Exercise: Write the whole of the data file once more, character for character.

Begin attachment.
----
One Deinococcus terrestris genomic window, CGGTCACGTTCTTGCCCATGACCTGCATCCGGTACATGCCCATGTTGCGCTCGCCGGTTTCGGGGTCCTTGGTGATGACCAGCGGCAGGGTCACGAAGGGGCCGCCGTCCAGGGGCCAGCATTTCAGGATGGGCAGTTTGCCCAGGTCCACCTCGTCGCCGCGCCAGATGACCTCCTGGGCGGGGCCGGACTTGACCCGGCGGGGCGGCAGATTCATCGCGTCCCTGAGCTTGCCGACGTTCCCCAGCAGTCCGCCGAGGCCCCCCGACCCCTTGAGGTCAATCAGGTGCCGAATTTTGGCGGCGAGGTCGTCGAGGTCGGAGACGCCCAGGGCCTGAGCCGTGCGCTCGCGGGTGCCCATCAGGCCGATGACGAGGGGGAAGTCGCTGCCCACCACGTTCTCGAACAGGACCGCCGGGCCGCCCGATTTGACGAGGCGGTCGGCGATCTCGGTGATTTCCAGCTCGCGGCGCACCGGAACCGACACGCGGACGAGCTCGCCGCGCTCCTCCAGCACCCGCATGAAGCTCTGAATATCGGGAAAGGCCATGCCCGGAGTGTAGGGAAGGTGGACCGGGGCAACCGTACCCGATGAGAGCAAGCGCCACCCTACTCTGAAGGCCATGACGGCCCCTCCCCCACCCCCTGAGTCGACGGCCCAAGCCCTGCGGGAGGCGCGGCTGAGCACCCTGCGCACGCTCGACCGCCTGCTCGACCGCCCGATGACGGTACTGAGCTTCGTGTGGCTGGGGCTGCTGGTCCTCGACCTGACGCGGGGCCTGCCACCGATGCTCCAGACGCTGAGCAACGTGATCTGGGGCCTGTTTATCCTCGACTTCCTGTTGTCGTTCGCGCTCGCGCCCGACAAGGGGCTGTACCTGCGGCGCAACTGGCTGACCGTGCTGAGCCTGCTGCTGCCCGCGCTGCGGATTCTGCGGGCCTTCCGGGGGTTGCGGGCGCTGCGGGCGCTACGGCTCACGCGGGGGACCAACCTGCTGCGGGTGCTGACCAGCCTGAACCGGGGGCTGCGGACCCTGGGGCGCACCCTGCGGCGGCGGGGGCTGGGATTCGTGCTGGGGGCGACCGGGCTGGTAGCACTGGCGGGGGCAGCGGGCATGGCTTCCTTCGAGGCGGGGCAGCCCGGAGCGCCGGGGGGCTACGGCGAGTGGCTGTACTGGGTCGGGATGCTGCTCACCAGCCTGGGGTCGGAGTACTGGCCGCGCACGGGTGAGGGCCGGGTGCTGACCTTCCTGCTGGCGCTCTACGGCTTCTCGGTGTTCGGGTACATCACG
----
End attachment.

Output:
One Deinococcus terrestris genomic window, CGGTCACGTTCTTGCCCATGACCTGCATCCGGTACATGCCCATGTTGCGCTCGCCGGTTTCGGGGTCCTTGGTGATGACCAGCGGCAGGGTCACGAAGGGGCCGCCGTCCAGGGGCCAGCATTTCAGGATGGGCAGTTTGCCCAGGTCCACCTCGTCGCCGCGCCAGATGACCTCCTGGGCGGGGCCGGACTTGACCCGGCGGGGCGGCAGATTCATCGCGTCCCTGAGCTTGCCGACGTTCCCCAGCAGTCCGCCGAGGCCCCCCGACCCCTTGAGGTCAATCAGGTGCCGAATTTTGGCGGCGAGGTCGTCGAGGTCGGAGACGCCCAGGGCCTGAGCCGTGCGCTCGCGGGTGCCCATCAGGCCGATGACGAGGGGGAAGTCGCTGCCCACCACGTTCTCGAACAGGACCGCCGGGCCGCCCGATTTGACGAGGCGGTCGGCGATCTCGGTGATTTCCAGCTCGCGGCGCACCGGAACCGACACGCGGACGAGCTCGCCGCGCTCCTCCAGCACCCGCATGAAGCTCTGAATATCGGGAAAGGCCATGCCCGGAGTGTAGGGAAGGTGGACCGGGGCAACCGTACCCGATGAGAGCAAGCGCCACCCTACTCTGAAGGCCATGACGGCCCCTCCCCCACCCCCTGAGTCGACGGCCCAAGCCCTGCGGGAGGCGCGGCTGAGCACCCTGCGCACGCTCGACCGCCTGCTCGACCGCCCGATGACGGTACTGAGCTTCGTGTGGCTGGGGCTGCTGGTCCTCGACCTGACGCGGGGCCTGCCACCGATGCTCCAGACGCTGAGCAACGTGATCTGGGGCCTGTTTATCCTCGACTTCCTGTTGTCGTTCGCGCTCGCGCCCGACAAGGGGCTGTACCTGCGGCGCAACTGGCTGACCGTGCTGAGCCTGCTGCTGCCCGCGCTGCGGATTCTGCGGGCCTTCCGGGGGTTGCGGGCGCTGCGGGCGCTACGGCTCACGCGGGGGACCAACCTGCTGCGGGTGCTGACCAGCCTGAACCGGGGGCTGCGGACCCTGGGGCGCACCCTGCGGCGGCGGGGGCTGGGATTCGTGCTGGGGGCGACCGGGCTGGTAGCACTGGCGGGGGCAGCGGGCATGGCTTCCTTCGAGGCGGGGCAGCCCGGAGCGCCGGGGGGCTACGGCGAGTGGCTGTACTGGGTCGGGATGCTGCTCACCAGCCTGGGGTCGGAGTACTGGCCGCGCACGGGTGAGGGCCGGGTGCTGACCTTCCTGCTGGCGCTCTACGGCTTCTCGGTGTTCGGGTACATCACG